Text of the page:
While I watched my good lady piling on the slap ready for our night on the town I noticed a couple of cosmetic labels, and being a writer I poked about in her bathroom cabinet. Every shampoo, gel, cream, or lotion (mostly nicked from hotels of renown), contained something organic and edible.
Our bodies ought to be downright tasty; they are smothered in herbs, olives, milk, honey, beer, egg, cucumber and coconut to name but some of the picnic hamper goodies that makers have stirred into their products.
BUT, does it do more good lathered over the outside of your neck rather than stuffed down the inside? I seriously doubt it.
I've long doubted advertisers’ claims.
I was told in my youth to ‘Drink a Pinta Milka Day’, ‘Go to work on an Egg’, drink dark booze that, ‘Looks Good, Tastes Good, and by Golly, it Does you Good’ only to find out later about the dangers of excess cholesterol and alcohol.
What has that got to do with writing you might well be asking.
Don’t necessarily believe what you read.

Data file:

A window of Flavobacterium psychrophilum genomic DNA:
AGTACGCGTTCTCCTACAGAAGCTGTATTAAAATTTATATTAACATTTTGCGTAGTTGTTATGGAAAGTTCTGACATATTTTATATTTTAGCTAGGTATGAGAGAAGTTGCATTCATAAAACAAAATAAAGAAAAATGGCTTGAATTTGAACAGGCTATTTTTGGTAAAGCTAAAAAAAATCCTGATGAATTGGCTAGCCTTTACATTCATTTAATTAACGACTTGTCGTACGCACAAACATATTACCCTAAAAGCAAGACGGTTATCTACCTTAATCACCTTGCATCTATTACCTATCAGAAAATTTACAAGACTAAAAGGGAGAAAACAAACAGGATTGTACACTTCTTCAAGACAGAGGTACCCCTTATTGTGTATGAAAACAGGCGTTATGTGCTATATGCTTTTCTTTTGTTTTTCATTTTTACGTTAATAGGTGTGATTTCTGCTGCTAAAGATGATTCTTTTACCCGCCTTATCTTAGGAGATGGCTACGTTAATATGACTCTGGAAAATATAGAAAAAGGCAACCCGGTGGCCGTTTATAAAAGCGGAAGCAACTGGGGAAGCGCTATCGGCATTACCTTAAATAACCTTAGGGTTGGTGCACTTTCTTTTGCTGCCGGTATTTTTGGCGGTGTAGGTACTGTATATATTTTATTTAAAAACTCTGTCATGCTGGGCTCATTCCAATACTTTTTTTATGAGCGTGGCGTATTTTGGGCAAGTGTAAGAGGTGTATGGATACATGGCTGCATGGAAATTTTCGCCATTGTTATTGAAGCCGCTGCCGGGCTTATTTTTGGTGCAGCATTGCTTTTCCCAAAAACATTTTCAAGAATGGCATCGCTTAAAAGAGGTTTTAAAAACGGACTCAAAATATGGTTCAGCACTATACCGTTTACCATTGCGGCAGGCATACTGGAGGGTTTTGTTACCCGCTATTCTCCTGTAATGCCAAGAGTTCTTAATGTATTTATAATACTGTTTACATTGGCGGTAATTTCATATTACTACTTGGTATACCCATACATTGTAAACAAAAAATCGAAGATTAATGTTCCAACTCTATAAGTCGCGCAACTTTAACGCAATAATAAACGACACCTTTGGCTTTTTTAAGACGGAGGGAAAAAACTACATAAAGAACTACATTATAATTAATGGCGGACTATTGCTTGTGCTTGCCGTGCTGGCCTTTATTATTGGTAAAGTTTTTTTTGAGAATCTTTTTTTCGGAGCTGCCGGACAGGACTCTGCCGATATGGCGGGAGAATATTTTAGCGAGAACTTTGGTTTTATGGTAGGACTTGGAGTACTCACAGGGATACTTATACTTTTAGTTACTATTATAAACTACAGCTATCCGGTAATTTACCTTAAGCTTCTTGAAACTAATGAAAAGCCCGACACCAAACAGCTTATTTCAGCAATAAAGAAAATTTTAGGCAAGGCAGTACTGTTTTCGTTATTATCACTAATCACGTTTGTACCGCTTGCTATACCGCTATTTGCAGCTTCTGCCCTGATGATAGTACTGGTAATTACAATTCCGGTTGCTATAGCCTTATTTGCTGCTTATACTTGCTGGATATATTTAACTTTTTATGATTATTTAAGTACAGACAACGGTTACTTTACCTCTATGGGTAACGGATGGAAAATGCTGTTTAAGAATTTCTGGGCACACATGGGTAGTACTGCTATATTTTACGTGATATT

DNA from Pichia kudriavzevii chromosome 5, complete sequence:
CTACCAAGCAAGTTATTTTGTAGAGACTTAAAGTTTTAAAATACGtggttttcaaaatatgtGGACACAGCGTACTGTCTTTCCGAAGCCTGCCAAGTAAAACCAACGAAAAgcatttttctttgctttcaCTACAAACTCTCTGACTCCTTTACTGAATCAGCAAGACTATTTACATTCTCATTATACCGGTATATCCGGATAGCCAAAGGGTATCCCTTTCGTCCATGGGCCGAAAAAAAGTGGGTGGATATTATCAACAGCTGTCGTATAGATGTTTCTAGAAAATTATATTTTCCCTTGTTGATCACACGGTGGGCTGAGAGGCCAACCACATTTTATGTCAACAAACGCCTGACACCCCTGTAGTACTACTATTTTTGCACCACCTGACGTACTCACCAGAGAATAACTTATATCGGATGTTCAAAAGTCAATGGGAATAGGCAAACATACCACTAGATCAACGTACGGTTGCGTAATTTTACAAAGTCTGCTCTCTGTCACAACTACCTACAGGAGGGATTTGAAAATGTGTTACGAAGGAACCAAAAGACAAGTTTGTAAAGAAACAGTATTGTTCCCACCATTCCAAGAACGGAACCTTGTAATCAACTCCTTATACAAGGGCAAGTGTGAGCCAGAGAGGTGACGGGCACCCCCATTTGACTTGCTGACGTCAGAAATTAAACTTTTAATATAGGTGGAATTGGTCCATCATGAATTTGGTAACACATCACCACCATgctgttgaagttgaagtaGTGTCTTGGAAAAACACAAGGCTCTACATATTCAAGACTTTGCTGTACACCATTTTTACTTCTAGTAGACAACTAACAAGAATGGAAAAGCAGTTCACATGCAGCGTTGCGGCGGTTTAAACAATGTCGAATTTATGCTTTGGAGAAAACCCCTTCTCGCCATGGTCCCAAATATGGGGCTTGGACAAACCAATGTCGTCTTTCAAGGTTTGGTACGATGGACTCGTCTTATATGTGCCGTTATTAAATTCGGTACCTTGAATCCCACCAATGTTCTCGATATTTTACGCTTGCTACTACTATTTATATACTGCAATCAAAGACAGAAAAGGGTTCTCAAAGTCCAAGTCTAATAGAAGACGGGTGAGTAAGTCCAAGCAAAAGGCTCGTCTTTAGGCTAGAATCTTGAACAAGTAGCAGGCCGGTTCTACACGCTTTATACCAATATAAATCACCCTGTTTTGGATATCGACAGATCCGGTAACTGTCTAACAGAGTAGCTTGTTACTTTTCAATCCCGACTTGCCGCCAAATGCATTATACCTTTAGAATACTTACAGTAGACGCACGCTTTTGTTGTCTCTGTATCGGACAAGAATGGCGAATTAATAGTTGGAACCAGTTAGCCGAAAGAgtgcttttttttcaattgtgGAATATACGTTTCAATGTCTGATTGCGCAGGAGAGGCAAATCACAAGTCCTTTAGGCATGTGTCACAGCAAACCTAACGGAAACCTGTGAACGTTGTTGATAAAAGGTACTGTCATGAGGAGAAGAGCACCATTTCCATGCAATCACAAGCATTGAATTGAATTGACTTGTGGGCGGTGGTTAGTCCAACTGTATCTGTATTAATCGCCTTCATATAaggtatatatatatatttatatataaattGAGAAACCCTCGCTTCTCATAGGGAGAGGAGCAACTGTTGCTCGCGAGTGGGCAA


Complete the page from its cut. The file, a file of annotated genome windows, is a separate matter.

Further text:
Most of what is offered is researched and tested, probably really good stuff, but you have to check it out and see if it’s good FOR WHAT YOU WANT.
The same applies to all the advice, hints, tips, rules, and regulations freely offered by anyone who can string two sentences together. (Competently or otherwise).
Lots of it is sensible and will improve your writing, but don’t believe it all. Once you’re solidly grounded in the basics – RUN FREE. TELL IT IN YOUR OWN VOICE.
If splitting infinitives feels right for the story-
THEN IT’S O.K. “TO BOLDLY GO”
If a couple of adverbs adds emotion or puts you right there –
LEAVE THEM IN
If ‘telling it’ for one section works better than ‘showing it’ –
If your chosen shampoo leaves your hair cleaner, silkier, easy to manage, and just plain smarter, then it doesn’t matter that it hasn’t got the accepted ingredient of the moment. IT’S PERFECT FOR YOU.
Same with your writing –
If your reader must see what happens next, then you’re putting the right stuff in for them.